A few years ago this would have petrified me. I felt I was strong BECAUSE of my perfectionism. Now I know I was strong DESPITE my perfectionism. Let me tell you why.
Ever since I was a kid I loved going to school. I was a good student and was praised as such. All through school and college I proudly called myself a perfectionist. Being diligent, stringent, and extremely detail oriented. Favoring quality over quantity, preferring to work alone, holding myself to high standards, and working in a structured and organized manner; those were just some of my perfectionistic tendencies.
I convinced myself, my habits of perfectionism were the reasons of my achievements. Up until I entered the workplace that is. All those tendencies and impulses ended up getting me nowhere. All the things I was good at didn't matter anymore.
Quickly, I realized two things:
1. I needed to get another job where my talents weren’t wasted; and
2. I had to let go of my perfectionism. (And I did.)
My perfectionism didn’t help me anymore. In fact, it was just the opposite. It hindered me from being successful. What made me successful in the past were my diligence, determination, and hard work. They are my true talents.
Despite, my college years weren’t exactly successful. My fellow students only saw the perfectionist shield I had put up. It stopped me from making authentic connections and friendships. Perfectionism was the shield I used to stop people seeing what was really going on in the inside.
Fast forward to a few years later when I started my business. I had been working on my website and products for a little over two months when I felt myself backsliding into perfectionism. That perfectionistic, fearful voice in my head started rearing its ugly head. Luckily I’d learned my lesson a few years before.
I could have worked on my business forever: fine tuning, tweaking, obsessing over minor details that no one else would notice. But I disregarded my anxious feeling, started my business, and took it from there. That was scary. My perfectionistic-self was not happy, but it was the best decision I ever made.
HERE ARE THE LESSONS I LEARNED ABOUT PERFECTIONISM AS A BUSINESS OWNER:
DO IT ANYWAY
Do it. Put yourself out there. Be entrepreneurial. Experiment's are crucial in learning how to make a distinction between intuition and fear.
Whenever you feel yourself on a crossroads or have to make a difficult decision in your business, what happens? Do you have anxious thoughts disguised as reason? Or can you tune into the calm, authoritative voice inside of you? Do you get into the perfectionism reflex? Or do you instinctively know what to do in that situation?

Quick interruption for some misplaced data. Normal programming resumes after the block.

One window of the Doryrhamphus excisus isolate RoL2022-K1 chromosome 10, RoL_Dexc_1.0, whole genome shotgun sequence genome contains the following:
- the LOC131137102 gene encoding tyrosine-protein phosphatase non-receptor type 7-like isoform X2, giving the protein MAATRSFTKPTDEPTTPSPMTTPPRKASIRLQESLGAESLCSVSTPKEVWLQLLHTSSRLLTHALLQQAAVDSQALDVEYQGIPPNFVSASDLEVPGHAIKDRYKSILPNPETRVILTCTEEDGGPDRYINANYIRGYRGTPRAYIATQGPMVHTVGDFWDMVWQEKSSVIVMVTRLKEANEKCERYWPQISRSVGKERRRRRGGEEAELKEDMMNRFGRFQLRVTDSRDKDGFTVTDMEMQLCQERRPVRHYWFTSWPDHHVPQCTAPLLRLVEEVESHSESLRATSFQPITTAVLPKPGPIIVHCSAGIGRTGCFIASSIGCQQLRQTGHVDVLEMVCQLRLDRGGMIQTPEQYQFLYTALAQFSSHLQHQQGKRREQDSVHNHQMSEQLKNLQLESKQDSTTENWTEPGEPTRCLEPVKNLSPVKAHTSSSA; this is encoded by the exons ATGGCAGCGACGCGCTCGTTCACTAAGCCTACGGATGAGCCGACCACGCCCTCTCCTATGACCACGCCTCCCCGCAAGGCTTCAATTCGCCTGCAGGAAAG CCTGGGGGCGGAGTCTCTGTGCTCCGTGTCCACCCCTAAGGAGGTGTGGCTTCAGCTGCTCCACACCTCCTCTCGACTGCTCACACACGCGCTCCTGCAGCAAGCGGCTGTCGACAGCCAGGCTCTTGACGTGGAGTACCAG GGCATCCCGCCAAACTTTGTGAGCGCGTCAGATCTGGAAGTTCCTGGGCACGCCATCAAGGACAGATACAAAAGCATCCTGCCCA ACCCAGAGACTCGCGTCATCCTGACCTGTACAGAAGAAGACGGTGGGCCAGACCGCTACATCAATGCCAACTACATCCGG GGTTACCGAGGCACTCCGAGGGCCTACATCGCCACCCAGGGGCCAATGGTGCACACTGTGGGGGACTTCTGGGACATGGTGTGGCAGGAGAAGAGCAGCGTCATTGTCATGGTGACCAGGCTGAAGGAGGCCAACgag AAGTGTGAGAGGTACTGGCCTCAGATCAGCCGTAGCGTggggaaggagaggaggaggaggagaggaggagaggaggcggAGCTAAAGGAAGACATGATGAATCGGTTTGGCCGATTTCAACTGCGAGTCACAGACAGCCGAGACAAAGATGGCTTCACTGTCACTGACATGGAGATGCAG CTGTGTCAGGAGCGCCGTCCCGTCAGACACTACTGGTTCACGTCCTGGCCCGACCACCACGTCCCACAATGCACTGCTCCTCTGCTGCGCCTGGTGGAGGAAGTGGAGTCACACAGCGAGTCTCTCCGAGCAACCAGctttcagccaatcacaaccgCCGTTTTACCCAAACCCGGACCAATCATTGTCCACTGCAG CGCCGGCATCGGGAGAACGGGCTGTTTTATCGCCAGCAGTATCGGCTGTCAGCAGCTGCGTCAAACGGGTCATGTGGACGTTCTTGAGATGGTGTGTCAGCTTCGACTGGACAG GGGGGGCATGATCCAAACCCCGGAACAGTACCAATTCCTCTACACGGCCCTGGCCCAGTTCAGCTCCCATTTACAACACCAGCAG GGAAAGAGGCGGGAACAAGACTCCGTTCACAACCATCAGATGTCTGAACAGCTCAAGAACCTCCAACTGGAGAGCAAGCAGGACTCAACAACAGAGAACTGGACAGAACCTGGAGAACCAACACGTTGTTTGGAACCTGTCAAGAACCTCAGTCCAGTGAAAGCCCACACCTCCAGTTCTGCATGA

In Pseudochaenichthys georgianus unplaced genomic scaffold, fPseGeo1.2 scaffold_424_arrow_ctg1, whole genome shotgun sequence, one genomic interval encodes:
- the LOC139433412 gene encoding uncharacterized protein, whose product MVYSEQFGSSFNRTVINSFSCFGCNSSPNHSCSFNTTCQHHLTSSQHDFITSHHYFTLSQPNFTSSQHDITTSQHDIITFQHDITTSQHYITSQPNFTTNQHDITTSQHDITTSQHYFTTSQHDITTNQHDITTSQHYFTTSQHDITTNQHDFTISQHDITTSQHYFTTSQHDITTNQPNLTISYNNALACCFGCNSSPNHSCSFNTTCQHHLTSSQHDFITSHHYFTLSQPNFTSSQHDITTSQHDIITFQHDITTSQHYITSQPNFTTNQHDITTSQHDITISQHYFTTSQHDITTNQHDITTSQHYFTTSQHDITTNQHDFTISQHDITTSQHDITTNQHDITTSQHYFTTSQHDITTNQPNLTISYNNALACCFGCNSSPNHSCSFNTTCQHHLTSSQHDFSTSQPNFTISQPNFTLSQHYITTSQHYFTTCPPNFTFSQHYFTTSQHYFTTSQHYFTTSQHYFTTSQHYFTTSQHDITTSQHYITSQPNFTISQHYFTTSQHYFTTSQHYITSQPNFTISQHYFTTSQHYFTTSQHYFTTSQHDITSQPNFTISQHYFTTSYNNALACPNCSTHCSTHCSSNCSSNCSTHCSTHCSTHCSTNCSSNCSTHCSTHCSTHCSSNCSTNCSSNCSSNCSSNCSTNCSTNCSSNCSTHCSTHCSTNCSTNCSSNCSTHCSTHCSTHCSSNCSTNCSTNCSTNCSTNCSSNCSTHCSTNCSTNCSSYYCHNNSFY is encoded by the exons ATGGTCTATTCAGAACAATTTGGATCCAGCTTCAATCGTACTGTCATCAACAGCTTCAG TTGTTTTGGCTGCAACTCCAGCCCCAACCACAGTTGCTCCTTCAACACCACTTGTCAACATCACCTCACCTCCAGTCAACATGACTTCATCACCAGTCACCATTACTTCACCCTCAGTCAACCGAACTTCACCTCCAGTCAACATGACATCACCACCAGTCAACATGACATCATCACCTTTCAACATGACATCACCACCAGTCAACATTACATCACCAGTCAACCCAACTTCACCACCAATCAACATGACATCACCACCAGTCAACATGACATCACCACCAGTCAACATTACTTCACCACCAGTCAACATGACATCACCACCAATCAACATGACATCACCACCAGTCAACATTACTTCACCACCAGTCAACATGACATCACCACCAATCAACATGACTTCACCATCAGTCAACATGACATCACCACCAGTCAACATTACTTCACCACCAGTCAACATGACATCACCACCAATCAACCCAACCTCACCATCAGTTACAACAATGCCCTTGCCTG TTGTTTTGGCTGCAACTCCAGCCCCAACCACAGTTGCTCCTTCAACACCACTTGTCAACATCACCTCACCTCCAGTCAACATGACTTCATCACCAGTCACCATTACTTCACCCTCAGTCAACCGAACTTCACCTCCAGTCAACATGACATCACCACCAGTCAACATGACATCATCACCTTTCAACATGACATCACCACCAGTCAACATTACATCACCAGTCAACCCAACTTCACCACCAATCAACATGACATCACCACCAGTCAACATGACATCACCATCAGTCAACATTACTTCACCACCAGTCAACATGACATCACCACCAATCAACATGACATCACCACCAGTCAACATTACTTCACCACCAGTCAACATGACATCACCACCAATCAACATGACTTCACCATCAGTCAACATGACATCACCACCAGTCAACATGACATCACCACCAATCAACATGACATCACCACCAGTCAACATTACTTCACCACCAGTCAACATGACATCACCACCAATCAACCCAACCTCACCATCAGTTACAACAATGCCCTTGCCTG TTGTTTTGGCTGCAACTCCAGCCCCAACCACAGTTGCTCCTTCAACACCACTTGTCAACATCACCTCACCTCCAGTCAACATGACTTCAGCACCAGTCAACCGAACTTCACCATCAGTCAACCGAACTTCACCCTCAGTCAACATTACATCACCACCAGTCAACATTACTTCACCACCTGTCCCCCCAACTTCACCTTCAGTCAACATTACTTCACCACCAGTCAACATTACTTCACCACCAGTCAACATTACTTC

Your body sends you warning signals.
When you respond to a challenging situation in a fear-based, perfectionistic way, you’ll feel rushed and/or shallow breathing. Instead, if you respond by listening to your intuition, you’ll find that you're calm and grounded.
CREATE NOT PROCRASTINATE
Let me get one thing straight: perfectionism is not the same as striving for excellence. When you’re striving for excellence you have a clear vision with goals in mind and are steadfastly working towards your goals and vision.
Perfectionism is fear-based behaviour and it hinders growth and achievement.
Perfectionism is basically sugar-coated and socially-accepted procrastination. Don’t get sucked into it. Don’t let fear or procrastination hold you back from creating stellar products or offering amazing services.
BE OPEN ABOUT YOUR STRUGGLES
When I did my first Periscope I shared about my perfectionistic tendencies and that it made me anxious. I also shared I have a slight stutter and when I stutter I’d just forge through. Again, the response was overwhelmingly positive.
I learned what you fear most will actually make you more relatable, authentic, and human. Clients and customers see your courage and good intentions and forgive you for tiny mistakes.
VULNERABILITY = GOOD
There’s no growth, both personal growth, and business growth, without vulnerability. I’d rather do what I set out to do and feel vulnerable than give in to the fear of perfectionism. I’d rather be courageous and try something than give in to perfectionism and never put myself out there.
Reframe failure as a learning opportunity.
The perfectionistic habit still creep in every once in a while. I still feel vulnerable sometimes and I guess that’s part of being a business owner. I wouldn’t have it any other way. Letting go of perfectionism was the best thing I ever did. In the end, my business saw the light of day because of it.
Share in the comments below: What is your perfectionist story?
Wendy de Jong is a recovering perfectionist on a mission to help fellow hardworking, passionate, perfectly imperfect women embrace imperfection and leave behind their stressed-out, unfulfilling lives. Book-oholic, Scandal-obsessed, beach aficionado. She missed last week’s Scandal episode (gasp!) to create a FREE printable checklist that you can whip out whenever you feel yourself backsliding into perfectionism.